The same can be said for anxiety and, in fact, most other emotional conditions and mental health challenges. There is always a general fallout in one’s ability to get an accurate gauge of one’s surroundings. So the best approach is to make sure that this is immediately acknowledged, Specifically, ensuring that you make a conscious effort to own the fact that what is happening is absolutely not about you.
If someone close to us is facing these challenges, how can we help them?
Most importantly, maintain contact with them. They will be feeling very lost and alone. Normalize this for them as much as possible. Specifically, talk to them about how they are not alone in their feelings and that everyone is going through exactly the same crisis and fears.
Focus on the reality that everything we’re experiencing is completely unprecedented and unknown for everyone. It’s vital for people to stop fighting this or try to find ways of getting around it.
Yes, it is far, far worse for some than for others, especially people with limited physical resources. But the emotional battle is universal. We will all be feeling out of control because WE ARE out of control. We cannot make this go away. But we are not meant to. We can only control our tiny section of the world right now, and that is enough.
How can we look after our mental health at this time; exercise, routine, communication…?
Routine is vital, as is any form of physical exercise. It doesn’t have to be much. It just has to be consistent. Even just 20 minutes of conscious exercise will help; run on the spot in front of the TV, do some sit-ups, push-ups, shadow box, even chair exercises. A routine doesn’t have to entail 8 hours of structure. Quantity is not an essential element here. Consistency is much more useful and helpful. Do at least one or two things every day that are the same to explicitly remind yourself that we can control at least this element of our lives.
Make a point of contacting the people you would normally interact with. Maybe not daily, but at least every couple of days. And try to have video as well as audio contact. Ask people to show you the environments they have created for themselves and tell you about their routines. Exchange ideas, even if they seem silly, Stay connected to your and their humanity.
Don’t spend the entire day glued to the media. You could easily do that, but you will just end up re-traumatizing yourself. Don’t rush to share every bit of bad news you discover with everyone. Call people if you’re having a bad day AND if you’re having a good one. Stay connected. Don’t go an entire day without at least one conversation, even if it’s only for 5 minutes. If you are able, go outside for a part of the day, just to listen to the world’s noises, to remind yourself that you are not alone in the world.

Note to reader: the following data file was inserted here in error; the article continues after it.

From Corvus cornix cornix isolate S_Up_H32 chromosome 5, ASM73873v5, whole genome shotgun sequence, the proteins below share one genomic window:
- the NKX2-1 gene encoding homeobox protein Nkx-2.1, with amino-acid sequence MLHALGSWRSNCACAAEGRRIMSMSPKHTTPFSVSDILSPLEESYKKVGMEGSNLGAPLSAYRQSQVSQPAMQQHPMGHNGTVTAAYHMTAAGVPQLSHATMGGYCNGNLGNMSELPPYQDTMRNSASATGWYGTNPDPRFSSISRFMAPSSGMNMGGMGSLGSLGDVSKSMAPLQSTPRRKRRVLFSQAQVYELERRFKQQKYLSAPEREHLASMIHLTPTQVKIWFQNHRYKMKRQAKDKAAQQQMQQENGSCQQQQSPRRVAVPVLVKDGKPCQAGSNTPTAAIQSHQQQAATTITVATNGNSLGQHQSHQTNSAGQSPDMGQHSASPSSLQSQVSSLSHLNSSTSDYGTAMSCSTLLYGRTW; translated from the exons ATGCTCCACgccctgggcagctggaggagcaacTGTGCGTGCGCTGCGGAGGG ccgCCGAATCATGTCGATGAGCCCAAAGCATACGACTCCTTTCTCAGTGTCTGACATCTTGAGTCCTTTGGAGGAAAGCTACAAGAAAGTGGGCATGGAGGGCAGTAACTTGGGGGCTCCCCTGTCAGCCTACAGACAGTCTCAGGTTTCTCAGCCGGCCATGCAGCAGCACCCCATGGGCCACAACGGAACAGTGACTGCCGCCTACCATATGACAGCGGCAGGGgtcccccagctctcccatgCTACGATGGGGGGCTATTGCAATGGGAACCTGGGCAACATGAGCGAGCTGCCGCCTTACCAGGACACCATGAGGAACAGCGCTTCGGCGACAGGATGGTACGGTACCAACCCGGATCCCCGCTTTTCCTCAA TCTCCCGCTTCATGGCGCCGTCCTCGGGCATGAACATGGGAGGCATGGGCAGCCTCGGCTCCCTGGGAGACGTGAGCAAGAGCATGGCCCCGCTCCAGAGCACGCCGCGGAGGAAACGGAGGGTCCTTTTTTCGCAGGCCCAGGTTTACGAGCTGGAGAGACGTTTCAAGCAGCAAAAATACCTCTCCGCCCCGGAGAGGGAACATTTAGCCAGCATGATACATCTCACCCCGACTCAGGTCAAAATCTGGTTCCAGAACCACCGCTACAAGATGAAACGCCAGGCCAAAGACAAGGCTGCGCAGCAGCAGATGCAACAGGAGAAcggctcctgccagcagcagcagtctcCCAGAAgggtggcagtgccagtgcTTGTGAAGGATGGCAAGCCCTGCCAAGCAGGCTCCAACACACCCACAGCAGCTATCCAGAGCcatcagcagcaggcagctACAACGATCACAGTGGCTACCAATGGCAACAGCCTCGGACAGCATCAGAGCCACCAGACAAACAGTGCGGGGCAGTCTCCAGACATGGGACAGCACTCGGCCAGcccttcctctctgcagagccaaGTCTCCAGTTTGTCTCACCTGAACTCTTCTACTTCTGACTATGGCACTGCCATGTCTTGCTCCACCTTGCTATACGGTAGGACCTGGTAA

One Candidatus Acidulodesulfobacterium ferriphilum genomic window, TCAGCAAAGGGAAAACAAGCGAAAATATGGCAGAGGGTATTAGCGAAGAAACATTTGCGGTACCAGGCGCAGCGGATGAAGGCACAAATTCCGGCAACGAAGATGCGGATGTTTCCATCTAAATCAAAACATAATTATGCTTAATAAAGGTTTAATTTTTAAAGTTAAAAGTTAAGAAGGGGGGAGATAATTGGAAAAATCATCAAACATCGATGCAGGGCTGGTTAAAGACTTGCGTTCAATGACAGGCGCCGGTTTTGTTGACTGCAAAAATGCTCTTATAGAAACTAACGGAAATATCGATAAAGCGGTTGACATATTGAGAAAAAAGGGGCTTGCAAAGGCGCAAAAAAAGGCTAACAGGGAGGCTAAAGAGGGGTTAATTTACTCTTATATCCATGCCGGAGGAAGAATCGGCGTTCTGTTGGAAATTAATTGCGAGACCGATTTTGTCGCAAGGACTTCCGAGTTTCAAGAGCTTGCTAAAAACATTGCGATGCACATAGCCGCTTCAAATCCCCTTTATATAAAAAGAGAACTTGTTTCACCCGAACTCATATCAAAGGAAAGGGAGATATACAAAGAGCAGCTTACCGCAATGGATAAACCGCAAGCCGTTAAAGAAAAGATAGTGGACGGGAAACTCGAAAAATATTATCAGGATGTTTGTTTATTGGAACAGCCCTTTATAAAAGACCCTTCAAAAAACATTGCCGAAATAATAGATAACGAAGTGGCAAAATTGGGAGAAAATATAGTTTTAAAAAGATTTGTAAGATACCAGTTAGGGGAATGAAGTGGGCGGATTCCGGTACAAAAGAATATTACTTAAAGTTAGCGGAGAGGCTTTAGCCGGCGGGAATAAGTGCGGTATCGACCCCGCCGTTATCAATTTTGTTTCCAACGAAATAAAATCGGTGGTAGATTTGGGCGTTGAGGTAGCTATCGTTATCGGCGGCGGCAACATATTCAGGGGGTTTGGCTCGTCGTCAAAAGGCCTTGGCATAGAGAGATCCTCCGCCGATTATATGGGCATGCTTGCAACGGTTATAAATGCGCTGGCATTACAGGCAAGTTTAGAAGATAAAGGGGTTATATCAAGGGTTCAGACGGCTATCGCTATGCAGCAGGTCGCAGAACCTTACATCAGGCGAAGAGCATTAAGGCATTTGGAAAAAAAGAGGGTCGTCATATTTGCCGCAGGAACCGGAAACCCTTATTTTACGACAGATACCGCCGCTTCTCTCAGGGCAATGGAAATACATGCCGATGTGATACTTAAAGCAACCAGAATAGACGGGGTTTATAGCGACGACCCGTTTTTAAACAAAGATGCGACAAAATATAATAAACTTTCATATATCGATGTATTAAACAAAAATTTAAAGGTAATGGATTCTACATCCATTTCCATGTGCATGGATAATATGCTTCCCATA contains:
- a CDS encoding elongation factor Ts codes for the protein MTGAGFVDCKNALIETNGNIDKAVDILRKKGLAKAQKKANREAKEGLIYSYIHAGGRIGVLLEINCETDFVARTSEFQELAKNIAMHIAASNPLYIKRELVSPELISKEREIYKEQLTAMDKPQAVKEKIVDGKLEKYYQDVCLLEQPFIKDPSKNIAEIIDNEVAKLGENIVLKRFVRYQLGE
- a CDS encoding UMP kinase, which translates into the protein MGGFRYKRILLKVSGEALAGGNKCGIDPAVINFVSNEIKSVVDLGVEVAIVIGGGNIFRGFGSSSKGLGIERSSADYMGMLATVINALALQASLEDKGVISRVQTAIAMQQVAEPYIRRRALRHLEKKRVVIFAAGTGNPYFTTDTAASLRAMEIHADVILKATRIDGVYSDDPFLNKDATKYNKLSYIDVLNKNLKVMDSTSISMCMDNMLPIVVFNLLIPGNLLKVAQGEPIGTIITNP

If needed, where can one turn for help?
Fortunately, there are several channels and agencies available, some of them without charge. The standard ones are still mostly operational: LifeLine, SADAG; Family Life Centre (Johannesburg). Also, check out Mental Health Care for HCW Covid19, Gauteng Branch on Facebook. It’s primarily for healthcare workers but has some excellent links to other organizations. And, for general interest, go to the Jewish Report‘s website for links to various talks and panel discussions on mental health during lock-down. All the speakers can be contacted personally and are available for telephone or online therapy if necessary.
Importantly, how do we help each other through this time?
Connect. Connect. Connect. We have global connectivity like no other time in human history; we should be using it to its fullest potential.
Make a point of reaching out to people you might not normally speak to. Show people that they are on your mind. You’ll be surprised by what a difference it will make to their lives and yours. Share what you’re learning about yourself with others, even with the people you are locked-down with. If you find something that helps you, share it. However trivial.
Journal your experience in whatever form you can. Write, draw, talk, record. Document this time for yourselves and each other. Acknowledge each other’s pain and joy and other experiences. Know that we will emerge from this wiser than before and hopefully, with a new respect for each other. Tell people that they will be OK, because they will, and so will you.
We’re all embarking on what may be one of the greatest learning experiences of our lives. We’re also making history! One day in the not very distant future, people will study this, sometimes with disbelief that we actually lived through this.